Last October, PHMSA released proposed new safety regulations for hazardous liquid pipelines, which “addressed four congressional mandates, two National Transportation Safety Board recommendations, and a Government Accountability Office recommendation that PHMSA gather information and incident history for onshore hazardous liquid gathering lines to determine if stronger regulations are needed,” according to a press release published by the agency. One of the proposed rules “would require that all hazardous liquid pipelines have a system for detecting leaks and establish a timeline for inspections of affected pipelines following an extreme weather event or natural disaster.”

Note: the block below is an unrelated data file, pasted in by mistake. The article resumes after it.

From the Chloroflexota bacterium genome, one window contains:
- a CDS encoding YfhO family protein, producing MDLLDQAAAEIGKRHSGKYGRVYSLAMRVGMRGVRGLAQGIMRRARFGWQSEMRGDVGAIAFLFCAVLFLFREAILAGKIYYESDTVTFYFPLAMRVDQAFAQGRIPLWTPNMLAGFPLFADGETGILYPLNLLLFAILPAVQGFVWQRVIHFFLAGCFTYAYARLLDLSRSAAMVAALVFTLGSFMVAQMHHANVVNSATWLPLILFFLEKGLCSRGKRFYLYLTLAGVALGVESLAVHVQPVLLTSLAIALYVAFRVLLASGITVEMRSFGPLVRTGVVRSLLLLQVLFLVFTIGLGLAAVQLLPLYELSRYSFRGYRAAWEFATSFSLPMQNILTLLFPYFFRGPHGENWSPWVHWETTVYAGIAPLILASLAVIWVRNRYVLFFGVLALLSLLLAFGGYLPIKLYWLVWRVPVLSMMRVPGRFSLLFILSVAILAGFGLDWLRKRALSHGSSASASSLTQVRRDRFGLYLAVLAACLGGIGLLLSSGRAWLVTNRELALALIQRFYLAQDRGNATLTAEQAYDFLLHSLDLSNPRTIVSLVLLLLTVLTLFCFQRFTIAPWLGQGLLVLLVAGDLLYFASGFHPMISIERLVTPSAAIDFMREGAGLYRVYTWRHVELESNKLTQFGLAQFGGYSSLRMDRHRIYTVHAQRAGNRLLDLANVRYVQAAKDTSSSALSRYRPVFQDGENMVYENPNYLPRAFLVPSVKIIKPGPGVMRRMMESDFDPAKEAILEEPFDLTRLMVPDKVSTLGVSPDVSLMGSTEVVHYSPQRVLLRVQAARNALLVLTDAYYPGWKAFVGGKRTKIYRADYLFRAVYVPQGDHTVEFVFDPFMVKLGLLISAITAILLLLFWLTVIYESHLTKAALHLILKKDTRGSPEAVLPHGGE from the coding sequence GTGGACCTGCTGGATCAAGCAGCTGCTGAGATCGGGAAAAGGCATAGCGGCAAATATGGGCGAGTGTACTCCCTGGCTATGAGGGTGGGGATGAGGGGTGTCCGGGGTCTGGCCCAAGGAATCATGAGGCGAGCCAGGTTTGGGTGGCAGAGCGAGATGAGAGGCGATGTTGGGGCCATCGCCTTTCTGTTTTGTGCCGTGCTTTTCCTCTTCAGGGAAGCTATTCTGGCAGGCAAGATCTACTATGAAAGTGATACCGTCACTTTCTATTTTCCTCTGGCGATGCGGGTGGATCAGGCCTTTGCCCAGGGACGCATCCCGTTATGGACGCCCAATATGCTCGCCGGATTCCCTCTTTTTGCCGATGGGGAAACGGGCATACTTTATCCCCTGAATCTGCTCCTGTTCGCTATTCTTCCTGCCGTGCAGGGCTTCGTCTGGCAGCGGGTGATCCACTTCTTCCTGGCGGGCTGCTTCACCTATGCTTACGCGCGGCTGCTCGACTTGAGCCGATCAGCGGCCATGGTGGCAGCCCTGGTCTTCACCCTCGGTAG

A Buckeye Pipe Line Company representative who is located in Michigan and works on the company’s flagship midwest north-south line along Haggerty Road said, “They do a lot of field inspection, and look at the tanks, (but) the tanks aren’t ours. They look at the manifold piping, how we do things. They compare our policies and procedures with what we're doing in the field. (An inspector) came last year. They come once every three to five years, maybe.”

That line runs from Toledo or Lima, Ohio to the Detroit area, on to Flint. The pipe Buckeye operates transports gasoline, diesel, jet fuel, and other refined petroleum products. “We’re like UPS or FedEx. Anyone – Marathon, Sunoco, the shippers on those lines – we're just the transportation mechanism,” he said. He noted that one of the line’s largest shippers is Marathon, and a substantial number of barrels are piped to and from the Marathon refinery located in southwest Detroit.